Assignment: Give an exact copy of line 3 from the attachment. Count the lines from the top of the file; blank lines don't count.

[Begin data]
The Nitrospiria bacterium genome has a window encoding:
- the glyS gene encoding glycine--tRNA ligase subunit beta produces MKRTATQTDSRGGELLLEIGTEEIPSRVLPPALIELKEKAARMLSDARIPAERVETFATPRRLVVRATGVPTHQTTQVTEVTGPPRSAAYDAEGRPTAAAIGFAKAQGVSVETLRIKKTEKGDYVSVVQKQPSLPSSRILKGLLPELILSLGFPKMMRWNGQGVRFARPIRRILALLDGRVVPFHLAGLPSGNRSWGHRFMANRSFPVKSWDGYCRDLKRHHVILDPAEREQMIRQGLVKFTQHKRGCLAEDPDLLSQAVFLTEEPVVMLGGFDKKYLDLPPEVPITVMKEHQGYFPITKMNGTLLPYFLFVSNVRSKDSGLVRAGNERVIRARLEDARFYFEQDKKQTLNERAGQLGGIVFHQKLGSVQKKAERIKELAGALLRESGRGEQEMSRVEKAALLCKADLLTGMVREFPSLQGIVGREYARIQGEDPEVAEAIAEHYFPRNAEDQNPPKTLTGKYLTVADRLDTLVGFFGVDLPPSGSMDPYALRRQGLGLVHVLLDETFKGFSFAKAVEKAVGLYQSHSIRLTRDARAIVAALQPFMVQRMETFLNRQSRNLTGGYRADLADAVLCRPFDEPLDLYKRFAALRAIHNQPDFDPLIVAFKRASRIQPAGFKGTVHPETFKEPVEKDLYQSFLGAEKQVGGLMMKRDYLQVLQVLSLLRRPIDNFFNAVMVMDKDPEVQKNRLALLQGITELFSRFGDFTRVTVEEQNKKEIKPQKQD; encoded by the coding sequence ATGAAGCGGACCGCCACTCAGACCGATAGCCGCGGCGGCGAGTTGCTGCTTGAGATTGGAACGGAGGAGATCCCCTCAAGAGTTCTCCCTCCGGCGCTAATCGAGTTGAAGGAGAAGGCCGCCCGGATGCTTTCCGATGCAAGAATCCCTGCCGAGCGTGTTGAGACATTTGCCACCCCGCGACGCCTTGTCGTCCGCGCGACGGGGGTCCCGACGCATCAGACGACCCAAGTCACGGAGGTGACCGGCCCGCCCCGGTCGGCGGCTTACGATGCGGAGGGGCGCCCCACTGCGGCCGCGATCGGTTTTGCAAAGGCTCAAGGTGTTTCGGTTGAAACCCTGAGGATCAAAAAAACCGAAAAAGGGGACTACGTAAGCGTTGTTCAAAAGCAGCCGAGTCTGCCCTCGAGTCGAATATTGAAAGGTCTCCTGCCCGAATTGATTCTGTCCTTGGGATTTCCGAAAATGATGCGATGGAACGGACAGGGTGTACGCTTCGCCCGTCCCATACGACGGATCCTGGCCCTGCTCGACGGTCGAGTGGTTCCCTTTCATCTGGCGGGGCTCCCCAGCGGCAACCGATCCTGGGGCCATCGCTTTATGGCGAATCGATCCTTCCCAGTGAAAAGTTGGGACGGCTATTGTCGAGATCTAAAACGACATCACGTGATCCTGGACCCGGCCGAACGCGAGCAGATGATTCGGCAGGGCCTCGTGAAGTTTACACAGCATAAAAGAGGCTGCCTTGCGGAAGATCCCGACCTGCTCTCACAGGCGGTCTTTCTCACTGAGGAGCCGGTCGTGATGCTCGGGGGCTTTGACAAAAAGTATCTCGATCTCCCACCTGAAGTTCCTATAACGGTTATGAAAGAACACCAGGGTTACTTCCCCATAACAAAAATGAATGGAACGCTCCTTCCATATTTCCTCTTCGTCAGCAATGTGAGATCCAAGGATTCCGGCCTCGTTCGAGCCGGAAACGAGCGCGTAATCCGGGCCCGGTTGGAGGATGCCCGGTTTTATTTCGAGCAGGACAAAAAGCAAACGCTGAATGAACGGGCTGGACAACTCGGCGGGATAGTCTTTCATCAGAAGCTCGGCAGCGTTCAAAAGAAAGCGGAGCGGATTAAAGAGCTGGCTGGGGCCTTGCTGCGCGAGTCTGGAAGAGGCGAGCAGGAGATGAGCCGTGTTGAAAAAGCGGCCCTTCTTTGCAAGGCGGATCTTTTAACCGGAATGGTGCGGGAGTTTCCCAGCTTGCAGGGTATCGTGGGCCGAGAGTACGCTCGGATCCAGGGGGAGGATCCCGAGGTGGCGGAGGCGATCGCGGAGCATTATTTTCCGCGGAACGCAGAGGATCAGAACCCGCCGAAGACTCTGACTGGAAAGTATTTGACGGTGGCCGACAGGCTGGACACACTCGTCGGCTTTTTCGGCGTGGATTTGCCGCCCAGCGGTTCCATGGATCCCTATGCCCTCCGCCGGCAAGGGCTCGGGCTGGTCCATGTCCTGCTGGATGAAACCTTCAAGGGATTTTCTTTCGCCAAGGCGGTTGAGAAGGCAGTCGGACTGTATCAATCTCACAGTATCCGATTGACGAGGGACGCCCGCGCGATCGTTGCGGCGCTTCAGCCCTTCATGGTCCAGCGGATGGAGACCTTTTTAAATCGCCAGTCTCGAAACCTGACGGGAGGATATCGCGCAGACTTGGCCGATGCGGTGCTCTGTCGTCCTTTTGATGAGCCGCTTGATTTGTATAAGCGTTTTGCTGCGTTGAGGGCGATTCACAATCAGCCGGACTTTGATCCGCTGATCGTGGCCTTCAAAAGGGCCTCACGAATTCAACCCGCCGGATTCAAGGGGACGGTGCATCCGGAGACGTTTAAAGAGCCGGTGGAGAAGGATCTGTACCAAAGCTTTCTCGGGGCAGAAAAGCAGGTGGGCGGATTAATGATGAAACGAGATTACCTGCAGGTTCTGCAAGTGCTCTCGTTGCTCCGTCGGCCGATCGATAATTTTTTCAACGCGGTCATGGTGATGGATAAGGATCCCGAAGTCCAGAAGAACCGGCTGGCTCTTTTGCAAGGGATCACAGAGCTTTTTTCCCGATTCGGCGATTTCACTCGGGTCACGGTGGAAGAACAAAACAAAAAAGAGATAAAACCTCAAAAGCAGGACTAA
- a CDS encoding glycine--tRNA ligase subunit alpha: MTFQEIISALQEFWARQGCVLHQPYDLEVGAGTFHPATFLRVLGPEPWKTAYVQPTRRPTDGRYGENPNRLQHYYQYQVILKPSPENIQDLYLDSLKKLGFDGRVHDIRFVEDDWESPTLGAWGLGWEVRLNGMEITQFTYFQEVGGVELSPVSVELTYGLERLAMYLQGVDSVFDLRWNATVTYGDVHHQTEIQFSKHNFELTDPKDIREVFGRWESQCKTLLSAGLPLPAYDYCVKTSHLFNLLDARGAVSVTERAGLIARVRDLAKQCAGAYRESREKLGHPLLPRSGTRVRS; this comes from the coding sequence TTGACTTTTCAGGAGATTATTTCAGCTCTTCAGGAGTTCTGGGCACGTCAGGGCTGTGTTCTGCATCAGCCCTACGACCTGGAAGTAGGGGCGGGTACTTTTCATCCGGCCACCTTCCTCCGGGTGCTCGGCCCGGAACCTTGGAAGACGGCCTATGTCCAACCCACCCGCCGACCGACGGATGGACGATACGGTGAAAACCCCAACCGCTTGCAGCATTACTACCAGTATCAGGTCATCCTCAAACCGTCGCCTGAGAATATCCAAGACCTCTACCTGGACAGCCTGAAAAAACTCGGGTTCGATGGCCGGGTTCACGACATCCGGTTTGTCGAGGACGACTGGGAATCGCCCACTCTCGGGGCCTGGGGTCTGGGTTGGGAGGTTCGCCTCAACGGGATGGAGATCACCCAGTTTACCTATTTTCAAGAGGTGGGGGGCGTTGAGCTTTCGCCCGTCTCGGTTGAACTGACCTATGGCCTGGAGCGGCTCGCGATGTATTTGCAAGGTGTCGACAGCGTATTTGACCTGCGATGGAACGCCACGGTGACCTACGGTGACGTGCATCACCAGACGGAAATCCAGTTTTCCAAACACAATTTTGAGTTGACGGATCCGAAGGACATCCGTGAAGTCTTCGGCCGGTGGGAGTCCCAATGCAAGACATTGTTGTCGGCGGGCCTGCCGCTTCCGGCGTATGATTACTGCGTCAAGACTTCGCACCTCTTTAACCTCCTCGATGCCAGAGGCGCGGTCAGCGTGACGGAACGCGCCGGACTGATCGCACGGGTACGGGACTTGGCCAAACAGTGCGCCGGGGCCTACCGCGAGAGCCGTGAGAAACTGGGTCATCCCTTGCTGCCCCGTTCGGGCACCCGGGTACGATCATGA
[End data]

- a CDS encoding glycine--tRNA ligase subunit alpha: MTFQEIISALQEFWARQGCVLHQPYDLEVGAGTFHPATFLRVLGPEPWKTAYVQPTRRPTDGRYGENPNRLQHYYQYQVILKPSPENIQDLYLDSLKKLGFDGRVHDIRFVEDDWESPTLGAWGLGWEVRLNGMEITQFTYFQEVGGVELSPVSVELTYGLERLAMYLQGVDSVFDLRWNATVTYGDVHHQTEIQFSKHNFELTDPKDIREVFGRWESQCKTLLSAGLPLPAYDYCVKTSHLFNLLDARGAVSVTERAGLIARVRDLAKQCAGAYRESREKLGHPLLPRSGTRVRS; this comes from the coding sequence TTGACTTTTCAGGAGATTATTTCAGCTCTTCAGGAGTTCTGGGCACGTCAGGGCTGTGTTCTGCATCAGCCCTACGACCTGGAAGTAGGGGCGGGTACTTTTCATCCGGCCACCTTCCTCCGGGTGCTCGGCCCGGAACCTTGGAAGACGGCCTATGTCCAACCCACCCGCCGACCGACGGATGGACGATACGGTGAAAACCCCAACCGCTTGCAGCATTACTACCAGTATCAGGTCATCCTCAAACCGTCGCCTGAGAATATCCAAGACCTCTACCTGGACAGCCTGAAAAAACTCGGGTTCGATGGCCGGGTTCACGACATCCGGTTTGTCGAGGACGACTGGGAATCGCCCACTCTCGGGGCCTGGGGTCTGGGTTGGGAGGTTCGCCTCAACGGGATGGAGATCACCCAGTTTACCTATTTTCAAGAGGTGGGGGGCGTTGAGCTTTCGCCCGTCTCGGTTGAACTGACCTATGGCCTGGAGCGGCTCGCGATGTATTTGCAAGGTGTCGACAGCGTATTTGACCTGCGATGGAACGCCACGGTGACCTACGGTGACGTGCATCACCAGACGGAAATCCAGTTTTCCAAACACAATTTTGAGTTGACGGATCCGAAGGACATCCGTGAAGTCTTCGGCCGGTGGGAGTCCCAATGCAAGACATTGTTGTCGGCGGGCCTGCCGCTTCCGGCGTATGATTACTGCGTCAAGACTTCGCACCTCTTTAACCTCCTCGATGCCAGAGGCGCGGTCAGCGTGACGGAACGCGCCGGACTGATCGCACGGGTACGGGACTTGGCCAAACAGTGCGCCGGGGCCTACCGCGAGAGCCGTGAGAAACTGGGTCATCCCTTGCTGCCCCGTTCGGGCACCCGGGTACGATCATGA